Take a look inside an American Kestrel nest

kestrel
American Kestrel. Photo by Hans Spiecker

An $11 million renovation of historic buildings in Cleveland, Ohio, is on hold because a pair of American Kestrels nested in a soffit on one of the buildings. The construction firm Snavely Group decided to delay the project for two months while the birds raise their young. The kestrels laid five eggs, which hatched around May 10.

The Cleveland Metroparks and Ohio Division of Wildlife have been on site to advise. The nest is the first for kestrels in Cleveland in at least five years, a spokesperson said.

“We are very fortunate,” the Snavely Group said in a statement. “Kestrels are mostly found in rural areas as they enjoy open fields for hunting. For the Snavely Group to be blessed with these little ones is incredible.”

The company set up a webcam (below) so the public can keep an eye on the nest. The young birds are expected to be banded this week.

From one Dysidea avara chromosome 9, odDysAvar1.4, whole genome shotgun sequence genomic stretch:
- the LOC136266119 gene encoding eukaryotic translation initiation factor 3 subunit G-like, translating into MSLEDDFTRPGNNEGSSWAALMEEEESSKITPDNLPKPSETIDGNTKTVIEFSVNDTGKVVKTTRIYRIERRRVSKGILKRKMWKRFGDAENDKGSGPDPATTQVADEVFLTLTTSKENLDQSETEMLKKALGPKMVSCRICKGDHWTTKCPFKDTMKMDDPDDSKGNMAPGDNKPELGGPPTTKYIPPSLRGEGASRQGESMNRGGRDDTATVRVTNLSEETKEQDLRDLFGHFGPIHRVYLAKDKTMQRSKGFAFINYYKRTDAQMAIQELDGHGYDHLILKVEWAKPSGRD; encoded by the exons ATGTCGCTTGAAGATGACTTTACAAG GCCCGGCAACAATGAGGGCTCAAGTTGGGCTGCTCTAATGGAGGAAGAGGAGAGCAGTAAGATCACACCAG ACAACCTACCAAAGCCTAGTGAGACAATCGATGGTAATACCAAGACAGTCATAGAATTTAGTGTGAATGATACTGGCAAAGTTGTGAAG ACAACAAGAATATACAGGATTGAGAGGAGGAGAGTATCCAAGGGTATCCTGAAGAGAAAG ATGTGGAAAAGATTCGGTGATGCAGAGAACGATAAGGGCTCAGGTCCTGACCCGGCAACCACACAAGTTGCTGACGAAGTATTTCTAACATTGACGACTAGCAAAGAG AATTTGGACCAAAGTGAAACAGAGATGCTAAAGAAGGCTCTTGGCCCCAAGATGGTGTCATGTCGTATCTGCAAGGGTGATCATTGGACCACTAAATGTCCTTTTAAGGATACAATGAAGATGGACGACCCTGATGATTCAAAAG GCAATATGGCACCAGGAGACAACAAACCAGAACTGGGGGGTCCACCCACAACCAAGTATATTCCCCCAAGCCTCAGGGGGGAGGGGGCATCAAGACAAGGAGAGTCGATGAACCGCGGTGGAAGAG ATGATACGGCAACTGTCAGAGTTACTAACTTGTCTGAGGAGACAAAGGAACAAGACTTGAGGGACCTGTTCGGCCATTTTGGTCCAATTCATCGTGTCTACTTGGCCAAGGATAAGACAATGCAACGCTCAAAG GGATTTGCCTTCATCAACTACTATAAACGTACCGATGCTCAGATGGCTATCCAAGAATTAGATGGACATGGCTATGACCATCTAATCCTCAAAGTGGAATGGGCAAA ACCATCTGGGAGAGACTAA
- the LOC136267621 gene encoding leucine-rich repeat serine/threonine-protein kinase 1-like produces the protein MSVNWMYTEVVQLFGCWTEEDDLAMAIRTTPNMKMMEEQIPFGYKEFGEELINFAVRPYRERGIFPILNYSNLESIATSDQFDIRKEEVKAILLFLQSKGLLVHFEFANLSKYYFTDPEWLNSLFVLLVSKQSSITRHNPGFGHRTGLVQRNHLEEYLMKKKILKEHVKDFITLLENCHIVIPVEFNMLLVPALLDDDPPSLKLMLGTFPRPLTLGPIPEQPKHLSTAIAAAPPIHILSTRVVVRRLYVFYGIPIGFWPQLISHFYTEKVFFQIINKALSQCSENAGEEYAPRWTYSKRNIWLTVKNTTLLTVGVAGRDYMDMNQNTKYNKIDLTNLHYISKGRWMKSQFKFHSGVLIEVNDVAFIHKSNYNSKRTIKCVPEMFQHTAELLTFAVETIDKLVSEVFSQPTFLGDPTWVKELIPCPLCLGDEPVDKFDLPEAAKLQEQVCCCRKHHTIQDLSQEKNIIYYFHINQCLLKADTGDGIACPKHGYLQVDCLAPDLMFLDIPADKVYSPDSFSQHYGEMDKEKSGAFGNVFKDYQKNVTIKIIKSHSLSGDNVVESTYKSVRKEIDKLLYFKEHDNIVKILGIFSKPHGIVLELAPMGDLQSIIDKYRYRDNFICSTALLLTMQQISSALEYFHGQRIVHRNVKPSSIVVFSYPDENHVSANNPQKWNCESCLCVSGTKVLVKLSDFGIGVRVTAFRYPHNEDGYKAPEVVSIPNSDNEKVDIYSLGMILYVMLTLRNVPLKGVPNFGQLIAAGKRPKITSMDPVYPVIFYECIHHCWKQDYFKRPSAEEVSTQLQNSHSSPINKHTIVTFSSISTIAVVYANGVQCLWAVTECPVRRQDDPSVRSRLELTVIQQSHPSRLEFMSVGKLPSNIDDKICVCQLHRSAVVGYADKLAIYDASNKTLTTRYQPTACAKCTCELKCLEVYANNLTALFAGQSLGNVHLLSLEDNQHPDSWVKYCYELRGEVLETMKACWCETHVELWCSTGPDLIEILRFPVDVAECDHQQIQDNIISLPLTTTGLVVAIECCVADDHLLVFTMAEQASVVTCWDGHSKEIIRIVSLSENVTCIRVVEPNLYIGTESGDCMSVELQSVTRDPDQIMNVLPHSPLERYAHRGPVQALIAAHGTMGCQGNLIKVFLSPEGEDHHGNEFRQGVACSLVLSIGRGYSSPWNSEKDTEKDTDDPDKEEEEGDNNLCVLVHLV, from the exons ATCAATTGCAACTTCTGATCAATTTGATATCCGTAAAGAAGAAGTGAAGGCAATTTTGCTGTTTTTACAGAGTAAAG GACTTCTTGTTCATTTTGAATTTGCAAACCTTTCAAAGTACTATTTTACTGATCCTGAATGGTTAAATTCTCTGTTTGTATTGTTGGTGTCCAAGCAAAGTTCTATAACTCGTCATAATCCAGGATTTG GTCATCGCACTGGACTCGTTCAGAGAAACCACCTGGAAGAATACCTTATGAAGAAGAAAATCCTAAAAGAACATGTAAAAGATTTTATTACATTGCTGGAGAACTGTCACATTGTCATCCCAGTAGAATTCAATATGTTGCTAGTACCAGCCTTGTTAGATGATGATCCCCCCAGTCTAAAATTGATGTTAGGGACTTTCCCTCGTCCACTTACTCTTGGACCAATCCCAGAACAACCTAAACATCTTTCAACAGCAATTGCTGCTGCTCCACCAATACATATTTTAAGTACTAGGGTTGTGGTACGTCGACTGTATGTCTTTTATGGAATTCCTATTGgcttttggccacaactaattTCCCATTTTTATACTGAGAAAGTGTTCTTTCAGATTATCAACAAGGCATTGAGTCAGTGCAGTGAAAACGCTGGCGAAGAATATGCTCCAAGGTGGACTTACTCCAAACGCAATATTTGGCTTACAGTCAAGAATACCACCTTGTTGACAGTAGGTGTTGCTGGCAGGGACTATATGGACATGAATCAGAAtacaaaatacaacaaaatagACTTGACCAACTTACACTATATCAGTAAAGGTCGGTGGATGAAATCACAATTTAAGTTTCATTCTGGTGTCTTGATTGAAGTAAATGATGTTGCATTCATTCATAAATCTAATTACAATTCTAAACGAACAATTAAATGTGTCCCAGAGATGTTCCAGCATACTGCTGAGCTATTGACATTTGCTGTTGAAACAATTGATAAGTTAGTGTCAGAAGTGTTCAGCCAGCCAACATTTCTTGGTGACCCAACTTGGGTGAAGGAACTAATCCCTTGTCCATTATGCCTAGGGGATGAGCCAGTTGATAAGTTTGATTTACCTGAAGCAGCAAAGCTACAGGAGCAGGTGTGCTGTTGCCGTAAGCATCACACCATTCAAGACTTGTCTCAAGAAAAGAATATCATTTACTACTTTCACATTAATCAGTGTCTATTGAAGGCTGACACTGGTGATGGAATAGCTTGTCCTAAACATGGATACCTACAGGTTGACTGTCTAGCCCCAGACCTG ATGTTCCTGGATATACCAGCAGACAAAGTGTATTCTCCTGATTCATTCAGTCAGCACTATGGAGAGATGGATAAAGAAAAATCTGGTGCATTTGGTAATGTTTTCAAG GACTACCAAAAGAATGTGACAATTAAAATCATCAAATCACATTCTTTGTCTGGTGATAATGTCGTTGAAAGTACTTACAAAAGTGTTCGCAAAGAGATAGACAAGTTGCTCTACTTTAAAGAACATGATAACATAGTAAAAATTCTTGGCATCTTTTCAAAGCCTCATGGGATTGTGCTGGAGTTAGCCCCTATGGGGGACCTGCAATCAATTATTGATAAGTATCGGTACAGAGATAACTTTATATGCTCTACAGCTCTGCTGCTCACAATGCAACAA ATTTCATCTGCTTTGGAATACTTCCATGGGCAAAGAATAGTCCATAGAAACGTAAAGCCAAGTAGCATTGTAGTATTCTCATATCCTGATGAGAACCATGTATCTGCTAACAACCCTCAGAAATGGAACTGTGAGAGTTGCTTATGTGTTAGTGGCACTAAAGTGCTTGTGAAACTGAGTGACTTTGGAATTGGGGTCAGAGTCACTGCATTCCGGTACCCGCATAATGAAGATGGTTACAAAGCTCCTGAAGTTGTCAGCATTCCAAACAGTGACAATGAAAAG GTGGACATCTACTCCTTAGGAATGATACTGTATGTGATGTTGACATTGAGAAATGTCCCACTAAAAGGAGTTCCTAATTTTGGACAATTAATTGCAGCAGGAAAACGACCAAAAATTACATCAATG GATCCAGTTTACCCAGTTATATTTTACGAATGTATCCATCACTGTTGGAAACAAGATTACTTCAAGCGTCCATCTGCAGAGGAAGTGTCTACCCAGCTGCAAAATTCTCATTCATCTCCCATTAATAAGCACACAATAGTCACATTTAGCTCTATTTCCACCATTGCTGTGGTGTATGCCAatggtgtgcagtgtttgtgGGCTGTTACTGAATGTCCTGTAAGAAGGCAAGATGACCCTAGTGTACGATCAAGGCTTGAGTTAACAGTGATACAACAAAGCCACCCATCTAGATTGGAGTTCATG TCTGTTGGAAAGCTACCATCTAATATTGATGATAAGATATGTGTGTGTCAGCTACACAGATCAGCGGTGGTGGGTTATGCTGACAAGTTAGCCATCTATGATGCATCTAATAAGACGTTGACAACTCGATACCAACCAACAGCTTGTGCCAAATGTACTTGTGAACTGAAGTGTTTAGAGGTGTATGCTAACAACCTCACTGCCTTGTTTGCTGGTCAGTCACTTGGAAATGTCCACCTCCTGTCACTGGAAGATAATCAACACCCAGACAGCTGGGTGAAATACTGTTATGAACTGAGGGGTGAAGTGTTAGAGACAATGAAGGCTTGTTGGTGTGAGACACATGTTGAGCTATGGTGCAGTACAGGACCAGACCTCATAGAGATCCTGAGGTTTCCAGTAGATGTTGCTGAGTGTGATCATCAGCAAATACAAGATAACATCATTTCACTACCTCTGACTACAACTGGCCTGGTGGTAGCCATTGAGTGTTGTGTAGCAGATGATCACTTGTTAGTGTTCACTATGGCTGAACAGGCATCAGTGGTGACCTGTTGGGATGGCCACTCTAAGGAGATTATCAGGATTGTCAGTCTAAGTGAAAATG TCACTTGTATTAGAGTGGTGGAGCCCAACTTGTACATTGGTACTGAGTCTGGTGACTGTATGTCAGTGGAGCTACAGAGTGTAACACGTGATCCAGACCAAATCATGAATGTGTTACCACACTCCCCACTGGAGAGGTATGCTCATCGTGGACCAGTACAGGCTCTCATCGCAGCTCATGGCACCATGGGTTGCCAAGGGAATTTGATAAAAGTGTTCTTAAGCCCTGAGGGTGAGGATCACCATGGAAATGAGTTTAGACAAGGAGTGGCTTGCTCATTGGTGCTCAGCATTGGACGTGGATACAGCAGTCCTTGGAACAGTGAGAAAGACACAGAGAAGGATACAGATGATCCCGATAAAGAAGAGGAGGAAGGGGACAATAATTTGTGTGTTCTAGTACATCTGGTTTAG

As we noted in a 2017 article, the kestrel population has dropped by nearly 50 percent across North America since 1966. The decline has been most dramatic in New England and the mid-Atlantic region, where the species is down 88 percent.

Recovery efforts are being led by the Peregrine Fund’s American Kestrel Partnership.

When work resumes on the building restoration, workers will aim to make the buildings among the greenest in the city; 75 percent of the energy is to be generated by solar power.

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